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Ochoa v. Santa Clara County Office of Education

United States District Court, N.D. California

June 5, 2017

MICAELA OCHOA, Plaintiff,
v.
SANTA CLARA COUNTY OFFICE OF EDUCATION, et al., Defendants. Source Objection Resolution

          ORDER GRANTING-IN-PART AND DENYING-IN-PART DEFENDANTS' MOTION FOR SUMMARY JUDGMENT Re: Dkt. No. 38

          HOWARD R. LLOYD United States Magistrate Judge

         Plaintiff Micaela Ochoa (“Ochoa”), the former Chief Business Officer at Defendant Santa Clara County Office of Education (“SCCOE”), sues her former employer and Defendant Jon Gundry (“Gundry”), the Superintendent, for retaliatory termination in violation of her First Amendment rights and a California whistleblower statute. Dkt. No. 1. She asserts that she engaged in protected speech on two occasions-first, in reporting a perceived violation of law related to the preparation of Gundry's W-2 in February 2015, and second, in speaking out about potential non-compliance with the California Public Records Act (“CPRA”) in June 2015-and that this speech was a substantial or motivating factor in her termination. Defendants move for summary judgment, or, in the alternative, partial summary judgment, and assert various legitimate and non-retaliatory reasons for Ochoa's termination. Dkt. No. 38.

         The parties have consented to magistrate judge jurisdiction. Dkt. Nos. 7, 11. For the reasons explained below, the court grants-in-part Defendants' motion for partial summary judgment only as to Ochoa's damages for lost wages for the time remaining on her employment contract. The court denies Defendants' motion for summary judgment, or, in the alternative, partial summary judgment, in all other respects.

         BACKGROUND

         SCCOE hired Ochoa to serve as its Chief Business Officer in August 2012. Dkt. No. 41, Ochoa Decl., ¶ 4. Her contract, originally for a two-year term, was extended in late 2013 and expired June 30, 2016. Dkt. No. 38, Gordillo Decl., Ex. 2. Ochoa's employment could be terminated without cause; but if this provision were exercised prior to the end of the term, her contract provided for a cash settlement not to exceed her monthly salary multiplied by the number of months remaining on the contract (up to 12 months). Id. Ochoa's annual salary in 2012-2013 was $205, 000, not including deferred compensation and other benefits. Id.

         All SCCOE employees report to the Superintendent. Dkt. No. 38, Gundry Decl., ¶ 7. To manage the large agency, the Superintendent hires a cabinet of officers. Id., ¶ 8. He or she may terminate these cabinet officers with or without cause. Id., ¶¶ 10, 11. This is meant to ensure that the Superintendent has a cabinet of advisors he or she trusts. Id. The Superintendent reports to the Board of Education, but the Board does not employ any other employees of SCCOE. Id., ¶ 7. SCCOE hired Gundry to serve as Superintendent in the summer of 2014. Id., ¶ 2.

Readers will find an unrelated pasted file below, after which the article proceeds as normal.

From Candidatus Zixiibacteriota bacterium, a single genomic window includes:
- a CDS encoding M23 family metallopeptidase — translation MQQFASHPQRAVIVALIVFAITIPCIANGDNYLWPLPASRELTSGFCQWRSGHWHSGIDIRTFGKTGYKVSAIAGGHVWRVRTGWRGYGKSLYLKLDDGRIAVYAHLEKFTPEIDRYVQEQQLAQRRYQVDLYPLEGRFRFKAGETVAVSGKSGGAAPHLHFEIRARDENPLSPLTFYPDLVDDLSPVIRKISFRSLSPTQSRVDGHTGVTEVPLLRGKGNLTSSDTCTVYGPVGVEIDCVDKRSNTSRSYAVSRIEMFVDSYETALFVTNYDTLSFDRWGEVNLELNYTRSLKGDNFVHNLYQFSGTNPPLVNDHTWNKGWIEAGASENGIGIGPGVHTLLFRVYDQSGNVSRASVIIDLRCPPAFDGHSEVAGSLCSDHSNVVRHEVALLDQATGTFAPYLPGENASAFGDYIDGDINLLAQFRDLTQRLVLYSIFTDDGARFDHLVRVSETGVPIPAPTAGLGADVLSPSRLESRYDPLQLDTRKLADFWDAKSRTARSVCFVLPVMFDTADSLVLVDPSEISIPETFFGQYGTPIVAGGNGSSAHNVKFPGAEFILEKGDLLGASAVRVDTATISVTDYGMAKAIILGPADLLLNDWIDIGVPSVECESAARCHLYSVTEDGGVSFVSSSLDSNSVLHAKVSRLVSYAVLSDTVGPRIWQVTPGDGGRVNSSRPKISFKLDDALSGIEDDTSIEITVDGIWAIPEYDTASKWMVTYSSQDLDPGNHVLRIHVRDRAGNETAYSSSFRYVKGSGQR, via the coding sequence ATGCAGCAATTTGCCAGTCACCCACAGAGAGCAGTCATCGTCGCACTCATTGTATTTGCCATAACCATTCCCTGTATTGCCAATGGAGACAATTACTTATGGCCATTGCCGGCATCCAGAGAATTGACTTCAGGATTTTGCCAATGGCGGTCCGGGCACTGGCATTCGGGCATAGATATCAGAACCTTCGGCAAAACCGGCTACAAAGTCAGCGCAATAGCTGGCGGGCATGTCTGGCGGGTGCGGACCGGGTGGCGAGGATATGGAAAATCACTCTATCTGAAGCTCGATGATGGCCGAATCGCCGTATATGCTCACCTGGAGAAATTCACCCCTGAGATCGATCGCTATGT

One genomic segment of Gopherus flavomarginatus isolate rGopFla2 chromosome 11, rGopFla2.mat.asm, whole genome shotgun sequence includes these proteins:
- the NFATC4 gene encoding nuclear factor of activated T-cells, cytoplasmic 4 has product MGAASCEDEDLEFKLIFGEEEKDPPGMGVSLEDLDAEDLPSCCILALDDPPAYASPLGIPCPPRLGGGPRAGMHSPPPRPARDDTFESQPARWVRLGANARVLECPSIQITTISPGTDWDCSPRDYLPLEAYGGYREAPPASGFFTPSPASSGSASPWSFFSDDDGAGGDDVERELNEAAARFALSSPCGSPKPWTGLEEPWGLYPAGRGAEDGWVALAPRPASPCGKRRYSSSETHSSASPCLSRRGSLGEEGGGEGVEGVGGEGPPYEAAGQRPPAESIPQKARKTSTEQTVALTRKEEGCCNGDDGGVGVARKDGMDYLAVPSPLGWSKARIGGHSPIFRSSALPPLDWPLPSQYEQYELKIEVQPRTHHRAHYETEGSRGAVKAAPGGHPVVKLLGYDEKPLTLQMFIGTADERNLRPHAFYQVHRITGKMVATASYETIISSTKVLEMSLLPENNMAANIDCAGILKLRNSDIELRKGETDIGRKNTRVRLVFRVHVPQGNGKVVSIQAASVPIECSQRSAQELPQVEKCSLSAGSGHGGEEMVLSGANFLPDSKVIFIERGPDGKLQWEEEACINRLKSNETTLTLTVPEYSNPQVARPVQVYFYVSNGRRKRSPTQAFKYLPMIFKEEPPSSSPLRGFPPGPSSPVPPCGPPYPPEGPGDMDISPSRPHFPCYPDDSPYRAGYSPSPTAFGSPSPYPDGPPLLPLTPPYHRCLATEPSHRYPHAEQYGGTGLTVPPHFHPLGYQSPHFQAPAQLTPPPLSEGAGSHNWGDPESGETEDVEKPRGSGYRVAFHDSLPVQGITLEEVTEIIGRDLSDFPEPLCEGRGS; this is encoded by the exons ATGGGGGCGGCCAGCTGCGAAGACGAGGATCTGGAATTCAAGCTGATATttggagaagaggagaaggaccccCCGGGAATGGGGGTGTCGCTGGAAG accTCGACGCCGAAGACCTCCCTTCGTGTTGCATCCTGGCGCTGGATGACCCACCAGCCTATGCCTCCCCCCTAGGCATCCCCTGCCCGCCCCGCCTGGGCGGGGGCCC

By all accounts, SCCOE in 2014 and 2015 was not a fun place to work. In their declarations and depositions, current and former Board and cabinet members were all too willing to criticize each other. Chief Human Resources Officer Phillip Gordillo and Gundry both asserted that Ochoa did not get along with at least two of her colleagues. Dkt. No. 38, Gordillo Decl., ¶ 4, Gundry Decl., ¶ 17. Chief Strategy Officer Toni Cordova reported that two of her co-workers argued, and that another “constantly complained about everything.” Dkt. No. 43, Cordova Decl., ¶¶ 31, 34. Gundry testified that cabinet member Kelly Calhoun and General Counsel Maribel Medina had a contentious relationship. Dkt. No. 40, Mehta Decl., Ex. D, Gundry Dep. [“Gundry Dep.”], 26:18-24. Medina accused Gundry of harassment and racial discrimination. Dkt. No. 44, Medina Decl., ¶ 11. Gundry described the cabinet environment as “toxic, ” stating, “I thought every person in the room brought conflict to the cabinet.” Gundry Dep., 56:14-25.

         The story of Gundry and Ochoa's relationship dates back to 2013, when Ochoa lost “more than half” of her payroll staff. Dkt. No. 41, Ochoa Decl., ¶ 78. Suspecting problems in that department, Ochoa recommended hiring a new auditing firm to review the payroll. Id., ¶ 79. The auditors found various issues. Id., ¶ 81. Gundry learned of the 2013 payroll errors in fall 2014.

         Dkt. No. 38, Gundry Decl., ¶ 18. He recalled concluding that the payroll errors occurred “due to Plaintiff's poor oversight.” Dkt. No. 38, Gundry Decl., ¶ 20; Gundry Dep., 21:22-25. Gundry testified that he never spoke to Ochoa about the payroll audit or issued any written discipline to her related to the 2013 payroll problems. Gundry Dep., 15:15-24, 20:20-23, 21:22-25.